Whetstones are made from various materials. The block is usually made from Silicon Carbide and Aluminium Oxide or Belgian Coticule is widespread as a natural stone. There is also a wide range of different grits - starting from 300 (aggressive and coarse sharpening) and going up to 8000 (almost polishing the cutting edge). WÜSTHOF uses Japanese standards. There is also a European standard for grit values but this is not used as often as the Japanese standard. The Japanese grit value 3000 corresponds to the European grit value of 1000.

Sharpening knives using a whetstone has only become fashionable in recent years thanks to the trend for Japanese knives. Working with a stone is much more time-intensive and is also harder to get to grips with. The knives should always be pulled across the stone by the same person and at a consistent angle. WÜSTHOF has the perfect sharpening aid to ensure this is the case (item no. 4349). Makes sharpening easy and effortless even for the layman!

Sharpening on a whetstone offers the advantage of being able to produce a super fine edge, depending on the grit. However, to achieve this, at least two different grits need to be used one after the other. First use the coarser grit to sharpen the knife and then a very fine grit to polish it. We recommend the combination whetstone with non-slip holder, item no. 4453 (1000 and 4000 grit).

The idea that some types of blade should only be sharpened on a stone (Japanese V-edge) and others (curved or U-shaped edge) only using a steel is in actual fact incorrect.
Besides, since the introduction of WÜSTHOF's innovative PEtec sharpening technology, all forged knives made by the traditional company have a V-edge.

This technology can be described in detail as follows:

The blades are measured by laser before sharpening. Computer programs then calculate the precise sharpening angle for each blade. The knives are then sharpened on a whetstone using precision robots and are then given a final polish using a special disc.

The advantages of PEtec:

  • Extremely high initial cutting performance.
  • Exceptionally long edge retention / long service life of blade.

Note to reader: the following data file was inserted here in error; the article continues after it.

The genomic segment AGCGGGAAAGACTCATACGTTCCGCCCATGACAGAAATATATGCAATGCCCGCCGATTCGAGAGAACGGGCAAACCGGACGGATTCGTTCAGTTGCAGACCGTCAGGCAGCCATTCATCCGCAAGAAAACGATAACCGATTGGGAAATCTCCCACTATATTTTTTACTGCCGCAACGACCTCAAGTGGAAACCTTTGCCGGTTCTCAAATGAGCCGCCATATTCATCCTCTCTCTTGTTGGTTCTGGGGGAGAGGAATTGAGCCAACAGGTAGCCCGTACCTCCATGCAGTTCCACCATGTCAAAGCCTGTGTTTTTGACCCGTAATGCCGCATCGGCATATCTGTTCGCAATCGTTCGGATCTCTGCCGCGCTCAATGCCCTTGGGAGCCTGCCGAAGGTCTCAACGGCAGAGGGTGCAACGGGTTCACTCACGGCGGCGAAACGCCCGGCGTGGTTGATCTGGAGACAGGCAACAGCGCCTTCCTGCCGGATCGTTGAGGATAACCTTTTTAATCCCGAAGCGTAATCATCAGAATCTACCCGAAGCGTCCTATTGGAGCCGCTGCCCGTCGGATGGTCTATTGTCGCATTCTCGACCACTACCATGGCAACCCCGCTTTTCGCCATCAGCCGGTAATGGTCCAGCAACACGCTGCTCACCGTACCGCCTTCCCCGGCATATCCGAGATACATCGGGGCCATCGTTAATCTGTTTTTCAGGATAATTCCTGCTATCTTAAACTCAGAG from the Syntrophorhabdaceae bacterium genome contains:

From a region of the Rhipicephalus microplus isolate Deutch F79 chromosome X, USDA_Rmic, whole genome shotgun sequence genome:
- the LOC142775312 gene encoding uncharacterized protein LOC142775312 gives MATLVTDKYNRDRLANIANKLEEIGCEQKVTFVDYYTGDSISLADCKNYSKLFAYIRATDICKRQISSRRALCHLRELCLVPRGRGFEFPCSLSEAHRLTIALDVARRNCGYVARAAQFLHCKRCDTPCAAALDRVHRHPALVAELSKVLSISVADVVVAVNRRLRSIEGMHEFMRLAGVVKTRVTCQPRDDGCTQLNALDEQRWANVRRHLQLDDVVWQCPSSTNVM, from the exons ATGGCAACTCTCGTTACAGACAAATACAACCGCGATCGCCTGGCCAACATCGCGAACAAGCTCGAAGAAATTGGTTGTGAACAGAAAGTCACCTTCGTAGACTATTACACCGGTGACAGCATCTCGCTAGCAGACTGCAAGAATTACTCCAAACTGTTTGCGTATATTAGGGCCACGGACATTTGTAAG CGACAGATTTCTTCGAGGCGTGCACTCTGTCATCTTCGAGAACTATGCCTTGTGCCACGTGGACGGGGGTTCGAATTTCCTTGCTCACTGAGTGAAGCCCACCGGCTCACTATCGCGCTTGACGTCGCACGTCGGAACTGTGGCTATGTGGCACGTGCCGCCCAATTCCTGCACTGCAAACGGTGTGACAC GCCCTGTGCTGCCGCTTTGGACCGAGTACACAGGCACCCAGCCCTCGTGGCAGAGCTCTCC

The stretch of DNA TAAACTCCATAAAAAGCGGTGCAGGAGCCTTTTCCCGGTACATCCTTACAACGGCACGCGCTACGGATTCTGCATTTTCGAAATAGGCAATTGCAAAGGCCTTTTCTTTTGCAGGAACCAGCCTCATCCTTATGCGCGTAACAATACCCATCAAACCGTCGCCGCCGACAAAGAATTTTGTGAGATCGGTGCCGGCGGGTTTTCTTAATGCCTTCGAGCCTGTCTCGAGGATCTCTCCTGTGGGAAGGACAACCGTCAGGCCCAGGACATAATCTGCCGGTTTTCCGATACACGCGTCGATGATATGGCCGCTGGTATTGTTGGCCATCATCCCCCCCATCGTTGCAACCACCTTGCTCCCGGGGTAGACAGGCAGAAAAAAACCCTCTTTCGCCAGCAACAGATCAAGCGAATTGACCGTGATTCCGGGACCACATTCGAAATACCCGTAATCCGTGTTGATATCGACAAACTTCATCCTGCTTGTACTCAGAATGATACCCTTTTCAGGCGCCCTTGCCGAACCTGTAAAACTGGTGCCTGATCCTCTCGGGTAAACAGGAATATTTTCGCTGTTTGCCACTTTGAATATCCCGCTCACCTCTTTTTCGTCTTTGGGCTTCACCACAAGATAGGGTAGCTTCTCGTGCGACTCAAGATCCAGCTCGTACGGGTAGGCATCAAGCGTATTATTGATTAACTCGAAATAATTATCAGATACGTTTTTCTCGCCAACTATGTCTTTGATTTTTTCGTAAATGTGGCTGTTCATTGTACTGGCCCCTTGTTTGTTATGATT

• Optimum cutting edge along the entire length of the blade.
  • Unique, consistently high and reproducible quality.

WÜSTHOF´s expert advice

WÜSTHOF primarily recommends the honing steel for looking after knives. This will keep the knives sharp for longer.
For knives with a polished edge, a honing steel with a fine surface is advisable (item no. 4475 or 4476).
Honing steels in the IKON range all have this fine surface.

For sharpening, the knife specialist recommends a diamond or ceramic sharpening steel. The choice of the type or material is ultimately down to personal preference.

After sharpening, a honing steel should then also be used to deburr the cutting edge. This will quickly produce a super fine, extremely sharp edge.

Once they have had a certain amount of wear, the knives should be taken for professional sharpening. This will realign the entire geometry of the blade.
You will know that this time has come when you can no longer achieve optimum cutting performance despite honing and sharpening your knives or if they lose their cutting performance quickly.
On the WÜSTHOF home page, you can find a list of sharpening experts, most of which also offer sharpening seminars.

Knives with a one-sided edge - such as the Yanagiba from the CLASSIC range - can only be sharpened on a whetstone because of they way they are processed.
The use of other sharpening products should be avoided.

For other knives, it is however inadvisable to change arbitrarily from one sharpening procedure to another!